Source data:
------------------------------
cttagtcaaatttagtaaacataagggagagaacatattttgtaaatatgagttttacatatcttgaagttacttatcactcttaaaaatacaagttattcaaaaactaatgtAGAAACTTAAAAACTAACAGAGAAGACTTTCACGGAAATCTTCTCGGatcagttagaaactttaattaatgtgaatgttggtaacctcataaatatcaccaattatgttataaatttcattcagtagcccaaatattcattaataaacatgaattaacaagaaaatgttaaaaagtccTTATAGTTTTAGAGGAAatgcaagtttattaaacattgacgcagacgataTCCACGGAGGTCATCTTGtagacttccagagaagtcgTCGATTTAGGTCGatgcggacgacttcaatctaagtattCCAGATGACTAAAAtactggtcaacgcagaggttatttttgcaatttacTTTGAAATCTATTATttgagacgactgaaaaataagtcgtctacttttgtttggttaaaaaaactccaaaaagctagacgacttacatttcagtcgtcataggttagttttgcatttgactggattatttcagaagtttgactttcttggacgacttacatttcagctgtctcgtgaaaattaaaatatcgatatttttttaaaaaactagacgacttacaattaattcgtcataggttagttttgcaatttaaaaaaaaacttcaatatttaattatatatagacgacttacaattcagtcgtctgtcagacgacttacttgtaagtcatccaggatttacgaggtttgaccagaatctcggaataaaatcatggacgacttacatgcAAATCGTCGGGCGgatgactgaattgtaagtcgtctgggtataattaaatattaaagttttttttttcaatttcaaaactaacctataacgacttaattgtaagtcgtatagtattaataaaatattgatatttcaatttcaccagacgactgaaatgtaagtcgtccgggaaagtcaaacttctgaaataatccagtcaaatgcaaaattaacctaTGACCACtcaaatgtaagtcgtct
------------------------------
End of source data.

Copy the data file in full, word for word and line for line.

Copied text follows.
cttagtcaaatttagtaaacataagggagagaacatattttgtaaatatgagttttacatatcttgaagttacttatcactcttaaaaatacaagttattcaaaaactaatgtAGAAACTTAAAAACTAACAGAGAAGACTTTCACGGAAATCTTCTCGGatcagttagaaactttaattaatgtgaatgttggtaacctcataaatatcaccaattatgttataaatttcattcagtagcccaaatattcattaataaacatgaattaacaagaaaatgttaaaaagtccTTATAGTTTTAGAGGAAatgcaagtttattaaacattgacgcagacgataTCCACGGAGGTCATCTTGtagacttccagagaagtcgTCGATTTAGGTCGatgcggacgacttcaatctaagtattCCAGATGACTAAAAtactggtcaacgcagaggttatttttgcaatttacTTTGAAATCTATTATttgagacgactgaaaaataagtcgtctacttttgtttggttaaaaaaactccaaaaagctagacgacttacatttcagtcgtcataggttagttttgcatttgactggattatttcagaagtttgactttcttggacgacttacatttcagctgtctcgtgaaaattaaaatatcgatatttttttaaaaaactagacgacttacaattaattcgtcataggttagttttgcaatttaaaaaaaaacttcaatatttaattatatatagacgacttacaattcagtcgtctgtcagacgacttacttgtaagtcatccaggatttacgaggtttgaccagaatctcggaataaaatcatggacgacttacatgcAAATCGTCGGGCGgatgactgaattgtaagtcgtctgggtataattaaatattaaagttttttttttcaatttcaaaactaacctataacgacttaattgtaagtcgtatagtattaataaaatattgatatttcaatttcaccagacgactgaaatgtaagtcgtccgggaaagtcaaacttctgaaataatccagtcaaatgcaaaattaacctaTGACCACtcaaatgtaagtcgtct